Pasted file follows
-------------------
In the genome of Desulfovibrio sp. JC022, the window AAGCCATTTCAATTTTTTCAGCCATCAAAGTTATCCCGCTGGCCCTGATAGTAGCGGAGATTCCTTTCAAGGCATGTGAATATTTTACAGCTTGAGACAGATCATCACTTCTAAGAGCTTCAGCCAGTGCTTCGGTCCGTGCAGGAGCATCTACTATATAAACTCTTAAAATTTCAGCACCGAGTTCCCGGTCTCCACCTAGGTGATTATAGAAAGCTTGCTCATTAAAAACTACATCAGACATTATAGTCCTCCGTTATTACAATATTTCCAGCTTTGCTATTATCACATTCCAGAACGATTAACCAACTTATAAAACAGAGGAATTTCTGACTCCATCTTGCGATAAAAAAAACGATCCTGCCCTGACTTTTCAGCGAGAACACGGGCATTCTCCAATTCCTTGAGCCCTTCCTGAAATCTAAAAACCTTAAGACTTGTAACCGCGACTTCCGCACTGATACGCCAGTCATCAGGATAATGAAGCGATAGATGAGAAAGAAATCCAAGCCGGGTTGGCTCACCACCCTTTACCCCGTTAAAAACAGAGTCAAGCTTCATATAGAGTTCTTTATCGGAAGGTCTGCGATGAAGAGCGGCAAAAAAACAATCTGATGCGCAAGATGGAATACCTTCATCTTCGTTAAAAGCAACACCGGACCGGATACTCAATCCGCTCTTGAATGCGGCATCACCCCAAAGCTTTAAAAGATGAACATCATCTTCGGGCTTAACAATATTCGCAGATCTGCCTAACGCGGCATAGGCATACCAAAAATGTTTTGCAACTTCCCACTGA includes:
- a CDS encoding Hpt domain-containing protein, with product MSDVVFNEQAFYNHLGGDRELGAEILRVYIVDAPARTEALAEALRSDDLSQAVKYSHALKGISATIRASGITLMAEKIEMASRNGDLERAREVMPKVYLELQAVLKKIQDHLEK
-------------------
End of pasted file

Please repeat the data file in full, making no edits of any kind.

In the genome of Desulfovibrio sp. JC022, the window AAGCCATTTCAATTTTTTCAGCCATCAAAGTTATCCCGCTGGCCCTGATAGTAGCGGAGATTCCTTTCAAGGCATGTGAATATTTTACAGCTTGAGACAGATCATCACTTCTAAGAGCTTCAGCCAGTGCTTCGGTCCGTGCAGGAGCATCTACTATATAAACTCTTAAAATTTCAGCACCGAGTTCCCGGTCTCCACCTAGGTGATTATAGAAAGCTTGCTCATTAAAAACTACATCAGACATTATAGTCCTCCGTTATTACAATATTTCCAGCTTTGCTATTATCACATTCCAGAACGATTAACCAACTTATAAAACAGAGGAATTTCTGACTCCATCTTGCGATAAAAAAAACGATCCTGCCCTGACTTTTCAGCGAGAACACGGGCATTCTCCAATTCCTTGAGCCCTTCCTGAAATCTAAAAACCTTAAGACTTGTAACCGCGACTTCCGCACTGATACGCCAGTCATCAGGATAATGAAGCGATAGATGAGAAAGAAATCCAAGCCGGGTTGGCTCACCACCCTTTACCCCGTTAAAAACAGAGTCAAGCTTCATATAGAGTTCTTTATCGGAAGGTCTGCGATGAAGAGCGGCAAAAAAACAATCTGATGCGCAAGATGGAATACCTTCATCTTCGTTAAAAGCAACACCGGACCGGATACTCAATCCGCTCTTGAATGCGGCATCACCCCAAAGCTTTAAAAGATGAACATCATCTTCGGGCTTAACAATATTCGCAGATCTGCCTAACGCGGCATAGGCATACCAAAAATGTTTTGCAACTTCCCACTGA includes:
- a CDS encoding Hpt domain-containing protein, with product MSDVVFNEQAFYNHLGGDRELGAEILRVYIVDAPARTEALAEALRSDDLSQAVKYSHALKGISATIRASGITLMAEKIEMASRNGDLERAREVMPKVYLELQAVLKKIQDHLEK